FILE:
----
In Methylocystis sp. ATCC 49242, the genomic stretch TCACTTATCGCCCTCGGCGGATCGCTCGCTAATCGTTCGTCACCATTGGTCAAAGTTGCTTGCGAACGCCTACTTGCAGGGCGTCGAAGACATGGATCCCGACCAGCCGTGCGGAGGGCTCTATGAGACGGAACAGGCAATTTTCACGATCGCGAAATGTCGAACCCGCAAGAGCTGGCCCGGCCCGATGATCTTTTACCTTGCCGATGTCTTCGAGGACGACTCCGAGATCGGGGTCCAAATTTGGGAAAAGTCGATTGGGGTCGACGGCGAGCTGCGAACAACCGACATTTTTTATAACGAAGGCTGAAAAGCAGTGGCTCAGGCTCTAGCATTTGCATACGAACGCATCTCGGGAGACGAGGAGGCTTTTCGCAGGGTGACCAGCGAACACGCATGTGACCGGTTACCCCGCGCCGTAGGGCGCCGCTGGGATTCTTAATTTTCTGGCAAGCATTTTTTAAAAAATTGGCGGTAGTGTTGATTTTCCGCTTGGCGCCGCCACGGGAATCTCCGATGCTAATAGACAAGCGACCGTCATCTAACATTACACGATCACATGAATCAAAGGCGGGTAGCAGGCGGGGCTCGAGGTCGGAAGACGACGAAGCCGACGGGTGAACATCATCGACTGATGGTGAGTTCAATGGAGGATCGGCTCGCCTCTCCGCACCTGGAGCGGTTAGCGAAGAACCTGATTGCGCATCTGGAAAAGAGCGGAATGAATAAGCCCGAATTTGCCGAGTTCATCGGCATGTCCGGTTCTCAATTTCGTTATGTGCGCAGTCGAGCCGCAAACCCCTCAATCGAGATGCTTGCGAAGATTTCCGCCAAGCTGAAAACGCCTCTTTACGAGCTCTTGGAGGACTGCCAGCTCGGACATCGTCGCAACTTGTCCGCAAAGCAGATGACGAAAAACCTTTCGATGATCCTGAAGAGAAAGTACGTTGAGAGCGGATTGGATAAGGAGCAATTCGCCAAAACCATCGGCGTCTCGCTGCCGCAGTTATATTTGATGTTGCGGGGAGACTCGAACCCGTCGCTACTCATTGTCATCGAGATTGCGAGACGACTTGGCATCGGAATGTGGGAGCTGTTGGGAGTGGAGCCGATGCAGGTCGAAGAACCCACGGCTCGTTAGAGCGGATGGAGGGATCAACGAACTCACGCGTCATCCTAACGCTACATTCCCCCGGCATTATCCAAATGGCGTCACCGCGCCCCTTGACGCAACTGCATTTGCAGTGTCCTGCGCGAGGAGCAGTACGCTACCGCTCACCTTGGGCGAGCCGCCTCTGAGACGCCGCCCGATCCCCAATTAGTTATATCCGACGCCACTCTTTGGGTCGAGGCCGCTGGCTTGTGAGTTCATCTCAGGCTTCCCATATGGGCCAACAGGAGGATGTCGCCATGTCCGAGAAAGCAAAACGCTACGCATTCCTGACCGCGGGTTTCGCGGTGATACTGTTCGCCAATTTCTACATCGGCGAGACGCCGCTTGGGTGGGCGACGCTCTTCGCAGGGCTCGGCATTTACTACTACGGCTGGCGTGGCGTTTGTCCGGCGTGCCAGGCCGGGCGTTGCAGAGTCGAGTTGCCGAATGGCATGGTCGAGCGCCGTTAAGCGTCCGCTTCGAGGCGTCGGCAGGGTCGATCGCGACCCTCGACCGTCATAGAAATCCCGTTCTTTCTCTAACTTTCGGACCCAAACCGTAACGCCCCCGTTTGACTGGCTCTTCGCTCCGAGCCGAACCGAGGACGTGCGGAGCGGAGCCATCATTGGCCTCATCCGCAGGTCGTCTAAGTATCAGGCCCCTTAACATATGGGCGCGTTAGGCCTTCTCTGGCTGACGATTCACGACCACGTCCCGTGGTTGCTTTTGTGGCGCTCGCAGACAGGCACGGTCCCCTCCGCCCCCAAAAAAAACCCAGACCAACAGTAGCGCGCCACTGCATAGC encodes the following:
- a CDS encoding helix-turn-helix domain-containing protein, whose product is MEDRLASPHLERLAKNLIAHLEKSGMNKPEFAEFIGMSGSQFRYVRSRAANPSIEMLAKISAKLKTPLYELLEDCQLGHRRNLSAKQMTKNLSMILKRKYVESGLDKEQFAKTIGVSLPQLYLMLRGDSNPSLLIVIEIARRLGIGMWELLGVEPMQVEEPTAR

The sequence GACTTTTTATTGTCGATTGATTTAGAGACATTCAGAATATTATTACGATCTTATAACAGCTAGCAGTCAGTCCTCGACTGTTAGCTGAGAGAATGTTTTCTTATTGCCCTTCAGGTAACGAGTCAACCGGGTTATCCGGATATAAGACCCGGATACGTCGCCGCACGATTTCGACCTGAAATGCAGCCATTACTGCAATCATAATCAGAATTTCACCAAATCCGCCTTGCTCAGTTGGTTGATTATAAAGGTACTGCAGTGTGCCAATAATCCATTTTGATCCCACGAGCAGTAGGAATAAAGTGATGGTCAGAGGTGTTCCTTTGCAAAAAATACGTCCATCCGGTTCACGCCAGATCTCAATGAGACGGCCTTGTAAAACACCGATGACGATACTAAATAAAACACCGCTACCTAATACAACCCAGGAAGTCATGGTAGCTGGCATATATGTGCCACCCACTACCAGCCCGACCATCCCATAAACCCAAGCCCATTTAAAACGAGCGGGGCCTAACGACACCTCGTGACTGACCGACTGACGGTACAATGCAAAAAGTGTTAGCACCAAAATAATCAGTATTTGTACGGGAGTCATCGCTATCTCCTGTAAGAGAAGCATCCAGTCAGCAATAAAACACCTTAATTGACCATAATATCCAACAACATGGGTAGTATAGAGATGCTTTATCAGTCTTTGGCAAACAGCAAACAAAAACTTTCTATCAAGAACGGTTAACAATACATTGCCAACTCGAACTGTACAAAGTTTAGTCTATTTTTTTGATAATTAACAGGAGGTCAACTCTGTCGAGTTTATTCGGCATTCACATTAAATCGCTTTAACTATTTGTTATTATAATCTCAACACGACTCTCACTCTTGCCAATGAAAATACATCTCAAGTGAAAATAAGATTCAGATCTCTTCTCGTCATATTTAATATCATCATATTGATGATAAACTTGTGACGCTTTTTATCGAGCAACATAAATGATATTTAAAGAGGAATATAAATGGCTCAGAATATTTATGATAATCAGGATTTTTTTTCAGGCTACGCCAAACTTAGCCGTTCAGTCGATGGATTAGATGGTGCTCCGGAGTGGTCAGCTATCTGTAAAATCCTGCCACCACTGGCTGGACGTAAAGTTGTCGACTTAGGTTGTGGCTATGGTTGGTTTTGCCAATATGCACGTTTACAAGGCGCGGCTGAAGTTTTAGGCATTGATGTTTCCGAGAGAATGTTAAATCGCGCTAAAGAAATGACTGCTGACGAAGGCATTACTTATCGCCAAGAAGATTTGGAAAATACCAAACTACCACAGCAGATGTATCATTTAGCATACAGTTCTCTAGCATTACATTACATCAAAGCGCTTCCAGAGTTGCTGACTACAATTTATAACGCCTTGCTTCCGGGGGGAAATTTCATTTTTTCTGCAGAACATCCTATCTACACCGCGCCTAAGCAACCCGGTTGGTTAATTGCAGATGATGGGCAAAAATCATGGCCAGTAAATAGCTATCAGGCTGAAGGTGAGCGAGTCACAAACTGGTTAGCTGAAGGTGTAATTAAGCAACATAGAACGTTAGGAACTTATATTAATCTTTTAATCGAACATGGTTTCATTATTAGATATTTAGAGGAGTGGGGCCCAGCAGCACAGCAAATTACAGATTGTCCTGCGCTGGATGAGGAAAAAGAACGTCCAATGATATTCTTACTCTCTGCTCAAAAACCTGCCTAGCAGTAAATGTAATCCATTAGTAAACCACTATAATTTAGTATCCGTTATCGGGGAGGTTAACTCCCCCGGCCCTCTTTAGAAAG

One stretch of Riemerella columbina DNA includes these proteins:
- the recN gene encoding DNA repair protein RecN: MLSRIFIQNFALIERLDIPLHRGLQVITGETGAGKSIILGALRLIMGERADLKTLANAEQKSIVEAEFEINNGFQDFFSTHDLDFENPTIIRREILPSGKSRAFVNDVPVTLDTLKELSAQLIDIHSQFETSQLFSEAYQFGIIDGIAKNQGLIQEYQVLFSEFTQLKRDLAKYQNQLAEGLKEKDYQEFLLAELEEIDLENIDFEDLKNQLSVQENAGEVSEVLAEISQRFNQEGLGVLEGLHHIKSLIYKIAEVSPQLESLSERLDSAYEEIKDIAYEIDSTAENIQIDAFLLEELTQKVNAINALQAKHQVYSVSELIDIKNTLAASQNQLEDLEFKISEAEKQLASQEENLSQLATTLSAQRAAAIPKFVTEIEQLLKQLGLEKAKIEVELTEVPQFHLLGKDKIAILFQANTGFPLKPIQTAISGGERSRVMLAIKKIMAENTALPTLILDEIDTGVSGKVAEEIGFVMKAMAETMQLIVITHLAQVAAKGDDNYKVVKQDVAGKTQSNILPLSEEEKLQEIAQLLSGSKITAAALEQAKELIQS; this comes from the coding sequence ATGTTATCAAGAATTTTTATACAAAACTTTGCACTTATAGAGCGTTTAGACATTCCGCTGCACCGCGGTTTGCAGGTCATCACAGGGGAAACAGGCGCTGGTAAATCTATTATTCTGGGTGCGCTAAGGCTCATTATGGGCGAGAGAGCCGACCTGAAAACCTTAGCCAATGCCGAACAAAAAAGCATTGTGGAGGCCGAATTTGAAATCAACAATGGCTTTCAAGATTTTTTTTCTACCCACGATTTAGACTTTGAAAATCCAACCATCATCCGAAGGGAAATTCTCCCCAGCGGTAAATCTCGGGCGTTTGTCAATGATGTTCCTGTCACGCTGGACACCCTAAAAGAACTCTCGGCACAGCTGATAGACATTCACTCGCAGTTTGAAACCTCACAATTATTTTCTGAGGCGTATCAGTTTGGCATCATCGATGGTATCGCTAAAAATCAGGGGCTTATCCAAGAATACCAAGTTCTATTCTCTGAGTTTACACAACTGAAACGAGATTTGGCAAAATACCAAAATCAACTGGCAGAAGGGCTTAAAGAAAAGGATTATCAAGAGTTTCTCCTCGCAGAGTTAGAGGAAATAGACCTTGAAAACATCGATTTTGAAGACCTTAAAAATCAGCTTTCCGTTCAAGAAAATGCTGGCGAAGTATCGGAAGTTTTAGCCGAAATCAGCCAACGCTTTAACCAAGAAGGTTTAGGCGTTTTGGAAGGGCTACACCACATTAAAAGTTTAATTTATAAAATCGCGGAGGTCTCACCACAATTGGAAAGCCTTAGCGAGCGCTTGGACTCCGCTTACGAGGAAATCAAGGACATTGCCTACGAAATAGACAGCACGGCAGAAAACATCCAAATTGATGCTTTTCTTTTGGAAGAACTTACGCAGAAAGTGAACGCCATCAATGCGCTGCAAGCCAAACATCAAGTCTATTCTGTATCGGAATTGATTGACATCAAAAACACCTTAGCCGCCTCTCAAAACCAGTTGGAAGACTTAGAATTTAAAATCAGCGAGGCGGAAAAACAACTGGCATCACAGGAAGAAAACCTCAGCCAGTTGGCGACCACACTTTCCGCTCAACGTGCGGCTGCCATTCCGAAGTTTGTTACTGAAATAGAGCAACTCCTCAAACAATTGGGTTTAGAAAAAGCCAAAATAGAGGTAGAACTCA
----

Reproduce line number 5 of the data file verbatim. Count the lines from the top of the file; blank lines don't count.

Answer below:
- the recN gene encoding DNA repair protein RecN: MLSRIFIQNFALIERLDIPLHRGLQVITGETGAGKSIILGALRLIMGERADLKTLANAEQKSIVEAEFEINNGFQDFFSTHDLDFENPTIIRREILPSGKSRAFVNDVPVTLDTLKELSAQLIDIHSQFETSQLFSEAYQFGIIDGIAKNQGLIQEYQVLFSEFTQLKRDLAKYQNQLAEGLKEKDYQEFLLAELEEIDLENIDFEDLKNQLSVQENAGEVSEVLAEISQRFNQEGLGVLEGLHHIKSLIYKIAEVSPQLESLSERLDSAYEEIKDIAYEIDSTAENIQIDAFLLEELTQKVNAINALQAKHQVYSVSELIDIKNTLAASQNQLEDLEFKISEAEKQLASQEENLSQLATTLSAQRAAAIPKFVTEIEQLLKQLGLEKAKIEVELTEVPQFHLLGKDKIAILFQANTGFPLKPIQTAISGGERSRVMLAIKKIMAENTALPTLILDEIDTGVSGKVAEEIGFVMKAMAETMQLIVITHLAQVAAKGDDNYKVVKQDVAGKTQSNILPLSEEEKLQEIAQLLSGSKITAAALEQAKELIQS; this comes from the coding sequence ATGTTATCAAGAATTTTTATACAAAACTTTGCACTTATAGAGCGTTTAGACATTCCGCTGCACCGCGGTTTGCAGGTCATCACAGGGGAAACAGGCGCTGGTAAATCTATTATTCTGGGTGCGCTAAGGCTCATTATGGGCGAGAGAGCCGACCTGAAAACCTTAGCCAATGCCGAACAAAAAAGCATTGTGGAGGCCGAATTTGAAATCAACAATGGCTTTCAAGATTTTTTTTCTACCCACGATTTAGACTTTGAAAATCCAACCATCATCCGAAGGGAAATTCTCCCCAGCGGTAAATCTCGGGCGTTTGTCAATGATGTTCCTGTCACGCTGGACACCCTAAAAGAACTCTCGGCACAGCTGATAGACATTCACTCGCAGTTTGAAACCTCACAATTATTTTCTGAGGCGTATCAGTTTGGCATCATCGATGGTATCGCTAAAAATCAGGGGCTTATCCAAGAATACCAAGTTCTATTCTCTGAGTTTACACAACTGAAACGAGATTTGGCAAAATACCAAAATCAACTGGCAGAAGGGCTTAAAGAAAAGGATTATCAAGAGTTTCTCCTCGCAGAGTTAGAGGAAATAGACCTTGAAAACATCGATTTTGAAGACCTTAAAAATCAGCTTTCCGTTCAAGAAAATGCTGGCGAAGTATCGGAAGTTTTAGCCGAAATCAGCCAACGCTTTAACCAAGAAGGTTTAGGCGTTTTGGAAGGGCTACACCACATTAAAAGTTTAATTTATAAAATCGCGGAGGTCTCACCACAATTGGAAAGCCTTAGCGAGCGCTTGGACTCCGCTTACGAGGAAATCAAGGACATTGCCTACGAAATAGACAGCACGGCAGAAAACATCCAAATTGATGCTTTTCTTTTGGAAGAACTTACGCAGAAAGTGAACGCCATCAATGCGCTGCAAGCCAAACATCAAGTCTATTCTGTATCGGAATTGATTGACATCAAAAACACCTTAGCCGCCTCTCAAAACCAGTTGGAAGACTTAGAATTTAAAATCAGCGAGGCGGAAAAACAACTGGCATCACAGGAAGAAAACCTCAGCCAGTTGGCGACCACACTTTCCGCTCAACGTGCGGCTGCCATTCCGAAGTTTGTTACTGAAATAGAGCAACTCCTCAAACAATTGGGTTTAGAAAAAGCCAAAATAGAGGTAGAACTCA